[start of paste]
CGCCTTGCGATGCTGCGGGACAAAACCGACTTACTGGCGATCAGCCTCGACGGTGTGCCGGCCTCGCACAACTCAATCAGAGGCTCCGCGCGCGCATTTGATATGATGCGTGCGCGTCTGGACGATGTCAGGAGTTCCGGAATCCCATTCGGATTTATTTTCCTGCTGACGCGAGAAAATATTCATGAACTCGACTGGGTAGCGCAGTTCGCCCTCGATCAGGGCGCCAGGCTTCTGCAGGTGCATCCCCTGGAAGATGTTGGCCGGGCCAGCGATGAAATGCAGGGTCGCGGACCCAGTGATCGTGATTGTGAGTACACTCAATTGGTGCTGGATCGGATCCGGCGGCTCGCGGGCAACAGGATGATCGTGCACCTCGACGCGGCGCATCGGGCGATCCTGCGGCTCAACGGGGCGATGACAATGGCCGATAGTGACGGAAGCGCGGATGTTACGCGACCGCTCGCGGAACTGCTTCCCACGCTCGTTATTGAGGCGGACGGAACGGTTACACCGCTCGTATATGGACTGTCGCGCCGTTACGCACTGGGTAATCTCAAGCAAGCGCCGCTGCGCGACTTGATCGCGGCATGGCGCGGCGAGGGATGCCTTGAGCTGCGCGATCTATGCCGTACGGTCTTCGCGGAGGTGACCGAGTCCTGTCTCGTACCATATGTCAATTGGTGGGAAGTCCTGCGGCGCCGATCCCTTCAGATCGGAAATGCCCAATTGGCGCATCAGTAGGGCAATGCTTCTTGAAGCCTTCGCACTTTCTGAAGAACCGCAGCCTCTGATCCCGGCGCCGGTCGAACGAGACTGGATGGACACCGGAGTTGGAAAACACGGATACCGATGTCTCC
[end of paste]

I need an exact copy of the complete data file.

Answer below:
CGCCTTGCGATGCTGCGGGACAAAACCGACTTACTGGCGATCAGCCTCGACGGTGTGCCGGCCTCGCACAACTCAATCAGAGGCTCCGCGCGCGCATTTGATATGATGCGTGCGCGTCTGGACGATGTCAGGAGTTCCGGAATCCCATTCGGATTTATTTTCCTGCTGACGCGAGAAAATATTCATGAACTCGACTGGGTAGCGCAGTTCGCCCTCGATCAGGGCGCCAGGCTTCTGCAGGTGCATCCCCTGGAAGATGTTGGCCGGGCCAGCGATGAAATGCAGGGTCGCGGACCCAGTGATCGTGATTGTGAGTACACTCAATTGGTGCTGGATCGGATCCGGCGGCTCGCGGGCAACAGGATGATCGTGCACCTCGACGCGGCGCATCGGGCGATCCTGCGGCTCAACGGGGCGATGACAATGGCCGATAGTGACGGAAGCGCGGATGTTACGCGACCGCTCGCGGAACTGCTTCCCACGCTCGTTATTGAGGCGGACGGAACGGTTACACCGCTCGTATATGGACTGTCGCGCCGTTACGCACTGGGTAATCTCAAGCAAGCGCCGCTGCGCGACTTGATCGCGGCATGGCGCGGCGAGGGATGCCTTGAGCTGCGCGATCTATGCCGTACGGTCTTCGCGGAGGTGACCGAGTCCTGTCTCGTACCATATGTCAATTGGTGGGAAGTCCTGCGGCGCCGATCCCTTCAGATCGGAAATGCCCAATTGGCGCATCAGTAGGGCAATGCTTCTTGAAGCCTTCGCACTTTCTGAAGAACCGCAGCCTCTGATCCCGGCGCCGGTCGAACGAGACTGGATGGACACCGGAGTTGGAAAACACGGATACCGATGTCTCC